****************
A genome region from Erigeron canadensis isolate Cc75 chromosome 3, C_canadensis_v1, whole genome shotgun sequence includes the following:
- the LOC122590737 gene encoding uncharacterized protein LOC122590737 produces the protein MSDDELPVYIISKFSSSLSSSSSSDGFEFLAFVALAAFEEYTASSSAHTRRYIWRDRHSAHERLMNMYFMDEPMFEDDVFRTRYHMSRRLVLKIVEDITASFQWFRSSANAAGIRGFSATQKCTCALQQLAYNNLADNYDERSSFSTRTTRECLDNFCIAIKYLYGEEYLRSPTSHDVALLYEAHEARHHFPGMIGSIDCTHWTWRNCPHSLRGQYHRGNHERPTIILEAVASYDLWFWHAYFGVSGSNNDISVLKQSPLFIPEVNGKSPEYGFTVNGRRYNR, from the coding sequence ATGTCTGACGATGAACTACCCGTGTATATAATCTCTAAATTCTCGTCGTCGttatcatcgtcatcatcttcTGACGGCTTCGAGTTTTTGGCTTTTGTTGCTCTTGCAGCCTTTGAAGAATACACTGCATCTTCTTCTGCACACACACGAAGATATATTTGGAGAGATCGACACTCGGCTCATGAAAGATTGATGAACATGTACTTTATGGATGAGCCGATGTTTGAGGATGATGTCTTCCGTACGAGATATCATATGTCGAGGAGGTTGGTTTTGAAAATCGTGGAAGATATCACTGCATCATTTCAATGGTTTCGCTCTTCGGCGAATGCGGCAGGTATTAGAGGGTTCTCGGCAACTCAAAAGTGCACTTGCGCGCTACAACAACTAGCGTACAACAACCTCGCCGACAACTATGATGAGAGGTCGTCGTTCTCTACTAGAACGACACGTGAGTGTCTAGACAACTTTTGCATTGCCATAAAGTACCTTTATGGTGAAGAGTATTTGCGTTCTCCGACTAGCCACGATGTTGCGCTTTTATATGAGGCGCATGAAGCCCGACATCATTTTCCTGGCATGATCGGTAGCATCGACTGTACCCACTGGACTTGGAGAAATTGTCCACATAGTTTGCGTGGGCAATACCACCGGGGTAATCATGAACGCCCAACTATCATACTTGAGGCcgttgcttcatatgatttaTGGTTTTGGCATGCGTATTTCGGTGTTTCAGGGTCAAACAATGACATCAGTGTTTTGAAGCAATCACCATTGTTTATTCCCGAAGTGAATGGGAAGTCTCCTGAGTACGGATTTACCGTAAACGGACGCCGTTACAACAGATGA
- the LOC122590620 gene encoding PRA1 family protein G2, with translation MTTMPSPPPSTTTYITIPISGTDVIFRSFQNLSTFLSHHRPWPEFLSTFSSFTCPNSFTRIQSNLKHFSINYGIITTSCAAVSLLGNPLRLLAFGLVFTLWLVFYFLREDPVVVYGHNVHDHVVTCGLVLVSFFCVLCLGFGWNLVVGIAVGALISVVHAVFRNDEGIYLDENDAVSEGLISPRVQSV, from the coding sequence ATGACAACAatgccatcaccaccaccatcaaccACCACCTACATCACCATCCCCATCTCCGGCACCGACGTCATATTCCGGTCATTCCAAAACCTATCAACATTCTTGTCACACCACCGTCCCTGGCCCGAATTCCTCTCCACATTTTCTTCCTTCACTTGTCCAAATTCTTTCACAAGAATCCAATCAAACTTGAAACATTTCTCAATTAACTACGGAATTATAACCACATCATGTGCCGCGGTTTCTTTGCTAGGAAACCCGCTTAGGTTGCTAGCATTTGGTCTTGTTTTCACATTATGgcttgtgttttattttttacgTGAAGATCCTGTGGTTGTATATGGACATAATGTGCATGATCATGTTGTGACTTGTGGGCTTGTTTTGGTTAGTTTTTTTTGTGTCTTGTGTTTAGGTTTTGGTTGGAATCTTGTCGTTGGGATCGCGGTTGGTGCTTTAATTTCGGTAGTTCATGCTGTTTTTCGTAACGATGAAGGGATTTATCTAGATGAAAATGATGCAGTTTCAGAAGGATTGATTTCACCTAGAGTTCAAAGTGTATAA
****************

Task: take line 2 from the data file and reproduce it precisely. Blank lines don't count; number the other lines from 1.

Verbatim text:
- the LOC122590737 gene encoding uncharacterized protein LOC122590737 produces the protein MSDDELPVYIISKFSSSLSSSSSSDGFEFLAFVALAAFEEYTASSSAHTRRYIWRDRHSAHERLMNMYFMDEPMFEDDVFRTRYHMSRRLVLKIVEDITASFQWFRSSANAAGIRGFSATQKCTCALQQLAYNNLADNYDERSSFSTRTTRECLDNFCIAIKYLYGEEYLRSPTSHDVALLYEAHEARHHFPGMIGSIDCTHWTWRNCPHSLRGQYHRGNHERPTIILEAVASYDLWFWHAYFGVSGSNNDISVLKQSPLFIPEVNGKSPEYGFTVNGRRYNR, from the coding sequence ATGTCTGACGATGAACTACCCGTGTATATAATCTCTAAATTCTCGTCGTCGttatcatcgtcatcatcttcTGACGGCTTCGAGTTTTTGGCTTTTGTTGCTCTTGCAGCCTTTGAAGAATACACTGCATCTTCTTCTGCACACACACGAAGATATATTTGGAGAGATCGACACTCGGCTCATGAAAGATTGATGAACATGTACTTTATGGATGAGCCGATGTTTGAGGATGATGTCTTCCGTACGAGATATCATATGTCGAGGAGGTTGGTTTTGAAAATCGTGGAAGATATCACTGCATCATTTCAATGGTTTCGCTCTTCGGCGAATGCGGCAGGTATTAGAGGGTTCTCGGCAACTCAAAAGTGCACTTGCGCGCTACAACAACTAGCGTACAACAACCTCGCCGACAACTATGATGAGAGGTCGTCGTTCTCTACTAGAACGACACGTGAGTGTCTAGACAACTTTTGCATTGCCATAAAGTACCTTTATGGTGAAGAGTATTTGCGTTCTCCGACTAGCCACGATGTTGCGCTTTTATATGAGGCGCATGAAGCCCGACATCATTTTCCTGGCATGATCGGTAGCATCGACTGTACCCACTGGACTTGGAGAAATTGTCCACATAGTTTGCGTGGGCAATACCACCGGGGTAATCATGAACGCCCAACTATCATACTTGAGGCcgttgcttcatatgatttaTGGTTTTGGCATGCGTATTTCGGTGTTTCAGGGTCAAACAATGACATCAGTGTTTTGAAGCAATCACCATTGTTTATTCCCGAAGTGAATGGGAAGTCTCCTGAGTACGGATTTACCGTAAACGGACGCCGTTACAACAGATGA